Street punks in black hoodies harassing shoppers with animal rights pamphlets are no longer the face of veganism. From Ellen DeGeneres to Bill Clinton to Beyoncé, more than a few in the mainstream are giving up animal products in favor of a diet that’s, on the balance of evidence, better for the planet and for the body (Ok, Beyonce only made it 22 days).
Even Vogue claimed recently that “a new food frontier has arrived and it looks mighty leafy…we’ve arrived in a modern, bountiful, and, dare we say, sexy herbivore era.”
Personally, I can’t stand tofu—gives me awful stomach gurgles—and I’m a die-hard bacon addict, to boot. But I can’t deny that the objective case for veganism is incredibly strong.
Scientists have long asserted that vegans and vegetarians are healthier overall than meat-eaters. Studies show that vegans have less body fat, and considerably lower rates of diabetes, heart disease, cancer, high blood pressure…the list goes on. The bottom line is they live longer: a study of over 70,000 Seventh-day Adventists, who generally avoid animal products for religious reasons, found that, compared to meat-eaters, the vegetarians had a 12 percent lower mortality rate and the vegans, 15 percent lower.
And the best diet for the planet? You guessed it. There is ample evidence, some of which is presented below, showing that plant-based agriculture consumes far fewer resources and causes far less pollution. These facts are widely known, but food choices aren’t necessarily based on logic and reason. They’re rooted deep in culture—and vegan culture has always been on the fringe.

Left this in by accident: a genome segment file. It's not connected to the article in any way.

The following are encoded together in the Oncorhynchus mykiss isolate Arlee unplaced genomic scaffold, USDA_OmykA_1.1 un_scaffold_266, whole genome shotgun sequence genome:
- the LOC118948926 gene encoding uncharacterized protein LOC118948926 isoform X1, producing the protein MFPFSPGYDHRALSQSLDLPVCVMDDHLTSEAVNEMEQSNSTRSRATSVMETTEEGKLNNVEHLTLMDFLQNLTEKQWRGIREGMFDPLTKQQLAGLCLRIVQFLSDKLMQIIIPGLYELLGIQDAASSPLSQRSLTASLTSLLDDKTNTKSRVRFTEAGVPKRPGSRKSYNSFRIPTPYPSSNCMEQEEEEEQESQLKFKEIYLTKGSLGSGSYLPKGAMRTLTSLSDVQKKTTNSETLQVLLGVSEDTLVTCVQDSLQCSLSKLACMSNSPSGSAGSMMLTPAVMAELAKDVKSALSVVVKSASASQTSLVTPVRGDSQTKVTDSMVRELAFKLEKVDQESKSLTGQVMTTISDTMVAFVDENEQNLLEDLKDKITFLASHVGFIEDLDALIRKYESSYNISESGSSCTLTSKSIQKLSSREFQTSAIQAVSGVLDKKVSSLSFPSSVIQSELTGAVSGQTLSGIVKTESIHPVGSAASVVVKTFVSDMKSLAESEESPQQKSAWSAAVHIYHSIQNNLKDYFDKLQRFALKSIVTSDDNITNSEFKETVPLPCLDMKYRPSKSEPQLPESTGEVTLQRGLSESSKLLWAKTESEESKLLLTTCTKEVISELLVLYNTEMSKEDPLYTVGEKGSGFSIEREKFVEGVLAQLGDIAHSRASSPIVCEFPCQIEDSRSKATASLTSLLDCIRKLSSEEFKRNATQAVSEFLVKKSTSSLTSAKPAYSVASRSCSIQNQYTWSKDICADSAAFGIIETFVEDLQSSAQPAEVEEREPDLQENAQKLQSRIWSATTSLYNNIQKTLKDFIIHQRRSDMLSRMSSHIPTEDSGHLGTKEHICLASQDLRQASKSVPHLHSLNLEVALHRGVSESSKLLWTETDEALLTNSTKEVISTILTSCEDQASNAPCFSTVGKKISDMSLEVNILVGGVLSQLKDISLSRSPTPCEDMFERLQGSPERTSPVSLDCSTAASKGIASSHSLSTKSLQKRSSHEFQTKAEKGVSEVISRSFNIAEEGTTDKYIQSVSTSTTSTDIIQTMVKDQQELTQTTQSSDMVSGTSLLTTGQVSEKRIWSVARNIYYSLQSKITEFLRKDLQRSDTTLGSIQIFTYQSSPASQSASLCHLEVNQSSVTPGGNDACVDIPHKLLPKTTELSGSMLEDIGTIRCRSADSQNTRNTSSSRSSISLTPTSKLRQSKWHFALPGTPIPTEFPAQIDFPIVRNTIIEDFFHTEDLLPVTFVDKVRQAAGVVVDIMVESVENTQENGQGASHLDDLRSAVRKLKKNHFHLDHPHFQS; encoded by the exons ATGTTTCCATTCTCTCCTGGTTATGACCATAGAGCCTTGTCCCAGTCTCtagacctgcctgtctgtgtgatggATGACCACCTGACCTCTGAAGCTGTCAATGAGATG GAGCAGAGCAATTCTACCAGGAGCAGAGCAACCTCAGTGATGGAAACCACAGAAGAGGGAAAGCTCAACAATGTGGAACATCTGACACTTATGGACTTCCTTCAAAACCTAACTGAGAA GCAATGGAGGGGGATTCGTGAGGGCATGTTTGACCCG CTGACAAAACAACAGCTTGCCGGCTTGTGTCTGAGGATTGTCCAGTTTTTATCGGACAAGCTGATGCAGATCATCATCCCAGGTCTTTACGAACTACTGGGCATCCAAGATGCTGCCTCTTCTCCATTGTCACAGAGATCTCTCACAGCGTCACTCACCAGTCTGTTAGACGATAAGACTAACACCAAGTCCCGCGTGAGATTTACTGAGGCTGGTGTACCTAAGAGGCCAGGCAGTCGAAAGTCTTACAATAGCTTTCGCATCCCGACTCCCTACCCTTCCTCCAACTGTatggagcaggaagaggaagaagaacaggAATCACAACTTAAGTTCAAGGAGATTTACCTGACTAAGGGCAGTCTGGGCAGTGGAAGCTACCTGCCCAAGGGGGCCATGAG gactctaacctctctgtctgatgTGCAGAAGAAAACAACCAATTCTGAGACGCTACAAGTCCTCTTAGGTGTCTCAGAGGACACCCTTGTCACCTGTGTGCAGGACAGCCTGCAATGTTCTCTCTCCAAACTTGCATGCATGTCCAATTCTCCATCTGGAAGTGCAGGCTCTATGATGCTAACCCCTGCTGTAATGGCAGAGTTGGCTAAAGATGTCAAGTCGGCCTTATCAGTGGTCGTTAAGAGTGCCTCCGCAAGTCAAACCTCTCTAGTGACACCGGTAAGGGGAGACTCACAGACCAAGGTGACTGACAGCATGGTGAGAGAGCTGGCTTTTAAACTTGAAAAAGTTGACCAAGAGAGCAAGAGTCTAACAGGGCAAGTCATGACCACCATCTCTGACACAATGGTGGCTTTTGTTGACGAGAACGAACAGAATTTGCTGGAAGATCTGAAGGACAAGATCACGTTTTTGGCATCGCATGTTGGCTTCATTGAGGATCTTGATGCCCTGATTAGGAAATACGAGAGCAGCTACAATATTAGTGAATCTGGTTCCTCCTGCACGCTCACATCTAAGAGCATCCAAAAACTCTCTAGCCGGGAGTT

Meat-eating environmentalists like their beef grass-fed and their poultry pastured, which may be “sustainable” compared to industrial animal husbandry, but we’ll need a few more planet Earths full of lush green pastures if all seven billion of us want to eat that way.
On The Fringe No More?
That may be changing, though. In the UK, veganism has exploded by 360 percent over the last decade, and vegan food sales are up 1500 percent in the last year. The trends in the US are a little less clear but seem to be moving in the same direction. A 2011 Harris poll found that 5 percent of Americans were vegetarians (about half of whom identified as vegans), double the number in their 2009 poll, though a 2016 Harris poll says the number has dropped to 3.4 percent. Another poll, however, claims that roughly 9 percent of Americans are vegetarian and about 6 percent are vegan, and that the numbers have steadily risen over the last several years.
Whatever the actual number of committed vegetarians and vegans are in the US, the number of folks warming to the idea seems to be skyrocketing—at least according to the Google gods. This handy Google analytics tool shows that the relative number of searches for the term “vegan” has increased at least fourfold over the last decade—a slow, steady growth curve that turned exponential in the second half of 2016. Some of those searchers were no doubt looking for some of the many new vegetarian food products out there, a category that grew 60 percent between 2011 and 2015; new vegan food launches were up roughly 300 percent during the same period.
On the flip side, meat consumption in the US declined dramatically between 2005 and 2015, though it crept up again last year. Whether the masses fully embrace a meatless lifestyle remains to be seen, but at the very least it’s fair to say that “flexitarianism”—those who consciously choose to minimize meat consumption, but aren’t totally unyielding about it—is on the rise. Last year, the global market research firm Innova heralded flexitarianism as the top trend of 2016, which helped push a 24 percent bump in the sales of meat substitutes between 2011 and 2015. This year, Whole Foods declared flexitarianism a top new food trend as well.
What’s driving the mainstreaming of meatlessness?